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What method is best for measuring 226Ra and 228Ra in the body?
Is there a whole-body method, not a urine count?
Neither radionuclide is easily measured directly by whole-body counting (WBC), because neither is a strong gamma-ray emitter. However, both have strong gamma emitters among their progeny that are easily measured by whole-body counting. For 226Ra, the gamma-emitting progeny are 214Pb and 214Bi, the latter of which emits gammas at energies of 0.609, 1.12, and 1.76 MeV. The 1.76-MeV gamma ray, because it is higher in energy than the 1.46-MeV gamma ray from naturally occurring 40K, is usually used for WBC. The WBC gives the body content of 214Pb/214Bi, and to derive the body content of 226Ra, some measurement or assumption must be made to determine the retention of 222Rn (the first decay product of 226Ra, and the parent of 214Bi/214Pb) by the body. This can be done by a measurement of 222Rn exhaled in the breath, but this technique is not readily available. In the long-term follow-up of radium workers, the average long-term 222Rn retention was 37 percent (Toohey et al. 1983), but this factor could be different for recent exposures.
Similarly, the first decay product of 228Ra, 228Ac emits gamma rays of energies around 0.9 MeV and can be measured directly; since the half-life of 228Ac is only 6.15 hours, it can be assumed to be in equilibrium with 228Ra. Another member of the decay chain, 208Tl emits a strong gamma ray at 2.62 MeV, and its relative equilibrium with 228Ra can be determined by comparing the measured activities of 208Tl and 228Ac in vivo. Research-quality whole-body counters, such as the one at Argonne National Laboratory-East, which was specifically designed for the detection of 226Ra and 228Ra in former radium workers, have detection limits of a few nCi (or about 100 Bq) of 214Bi or 228Ac. A commercial whole-body counter would have detection limits several times higher, because of higher background levels.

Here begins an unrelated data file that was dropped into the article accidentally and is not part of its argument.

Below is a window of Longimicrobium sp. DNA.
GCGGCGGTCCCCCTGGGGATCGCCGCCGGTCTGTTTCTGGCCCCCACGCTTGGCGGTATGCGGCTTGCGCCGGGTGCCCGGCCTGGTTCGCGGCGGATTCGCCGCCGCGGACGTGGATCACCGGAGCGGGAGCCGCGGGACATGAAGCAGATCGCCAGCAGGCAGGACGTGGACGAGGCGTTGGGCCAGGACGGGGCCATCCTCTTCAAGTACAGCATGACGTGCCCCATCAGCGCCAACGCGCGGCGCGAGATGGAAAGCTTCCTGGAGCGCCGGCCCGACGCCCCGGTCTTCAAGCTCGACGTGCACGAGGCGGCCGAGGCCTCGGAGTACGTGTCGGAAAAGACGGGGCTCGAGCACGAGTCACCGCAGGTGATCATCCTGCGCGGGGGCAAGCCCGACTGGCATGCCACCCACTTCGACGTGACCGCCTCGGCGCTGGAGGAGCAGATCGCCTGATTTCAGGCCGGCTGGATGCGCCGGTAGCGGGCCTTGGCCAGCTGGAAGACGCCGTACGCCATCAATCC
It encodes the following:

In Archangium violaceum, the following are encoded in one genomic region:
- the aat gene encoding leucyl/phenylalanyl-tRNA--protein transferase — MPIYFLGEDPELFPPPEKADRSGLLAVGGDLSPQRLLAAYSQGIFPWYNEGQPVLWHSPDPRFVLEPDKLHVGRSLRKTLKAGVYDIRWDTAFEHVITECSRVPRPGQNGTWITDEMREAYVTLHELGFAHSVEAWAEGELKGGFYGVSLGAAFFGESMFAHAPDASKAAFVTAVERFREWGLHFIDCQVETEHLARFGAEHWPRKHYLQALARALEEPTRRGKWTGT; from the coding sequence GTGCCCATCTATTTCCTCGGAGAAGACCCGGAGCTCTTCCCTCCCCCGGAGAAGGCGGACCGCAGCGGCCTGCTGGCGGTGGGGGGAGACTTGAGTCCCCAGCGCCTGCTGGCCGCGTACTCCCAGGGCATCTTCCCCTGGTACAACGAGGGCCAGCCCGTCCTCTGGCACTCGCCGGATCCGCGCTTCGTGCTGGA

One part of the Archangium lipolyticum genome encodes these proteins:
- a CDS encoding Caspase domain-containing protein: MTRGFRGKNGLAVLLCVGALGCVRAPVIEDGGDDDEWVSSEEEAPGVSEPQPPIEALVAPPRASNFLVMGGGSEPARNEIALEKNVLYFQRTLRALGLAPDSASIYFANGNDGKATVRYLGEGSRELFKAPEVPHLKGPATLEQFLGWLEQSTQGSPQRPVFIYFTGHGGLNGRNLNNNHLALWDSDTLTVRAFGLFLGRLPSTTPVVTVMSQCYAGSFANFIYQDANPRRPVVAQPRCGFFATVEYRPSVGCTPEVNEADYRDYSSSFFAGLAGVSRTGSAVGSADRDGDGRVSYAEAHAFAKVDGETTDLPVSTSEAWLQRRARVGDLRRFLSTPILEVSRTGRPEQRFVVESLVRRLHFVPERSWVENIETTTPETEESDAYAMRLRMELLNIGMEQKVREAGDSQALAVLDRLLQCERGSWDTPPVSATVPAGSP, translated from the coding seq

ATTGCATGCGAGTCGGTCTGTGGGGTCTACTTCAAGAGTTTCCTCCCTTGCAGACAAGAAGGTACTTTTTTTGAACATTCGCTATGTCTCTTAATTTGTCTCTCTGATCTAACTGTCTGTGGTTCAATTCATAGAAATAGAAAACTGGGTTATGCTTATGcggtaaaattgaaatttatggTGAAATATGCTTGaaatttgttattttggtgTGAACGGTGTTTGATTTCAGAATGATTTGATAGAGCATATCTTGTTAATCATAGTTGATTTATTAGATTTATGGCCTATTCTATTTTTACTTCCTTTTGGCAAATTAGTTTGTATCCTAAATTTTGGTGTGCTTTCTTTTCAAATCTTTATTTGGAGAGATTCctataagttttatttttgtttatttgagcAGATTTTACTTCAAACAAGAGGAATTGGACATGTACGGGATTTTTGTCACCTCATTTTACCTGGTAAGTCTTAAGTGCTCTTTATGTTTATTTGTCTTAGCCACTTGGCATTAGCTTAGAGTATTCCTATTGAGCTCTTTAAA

It should be noted that typical environmental intakes of 226Ra and 228Ra, such as from well waters that exceed the Environmental Protection Agency standard for drinking water (5 pCi [185 Bq] per liter for each radionuclide) would be unlikely to exceed the detection limits of WBC, and indoor levels that high of 222Rn (10s of pCi or 100s of Bq per liter of air) will severely interfere with the measurement of 226Ra via 214Bi.
Richard E. Toohey, CHP, PhD
Toohey RE, Keane AT, Rundo J. Measurement techniques for radium and the actinides in man at the center for human radiobiology. Health Phys 44 (Suppl. 1):323-341; 1983.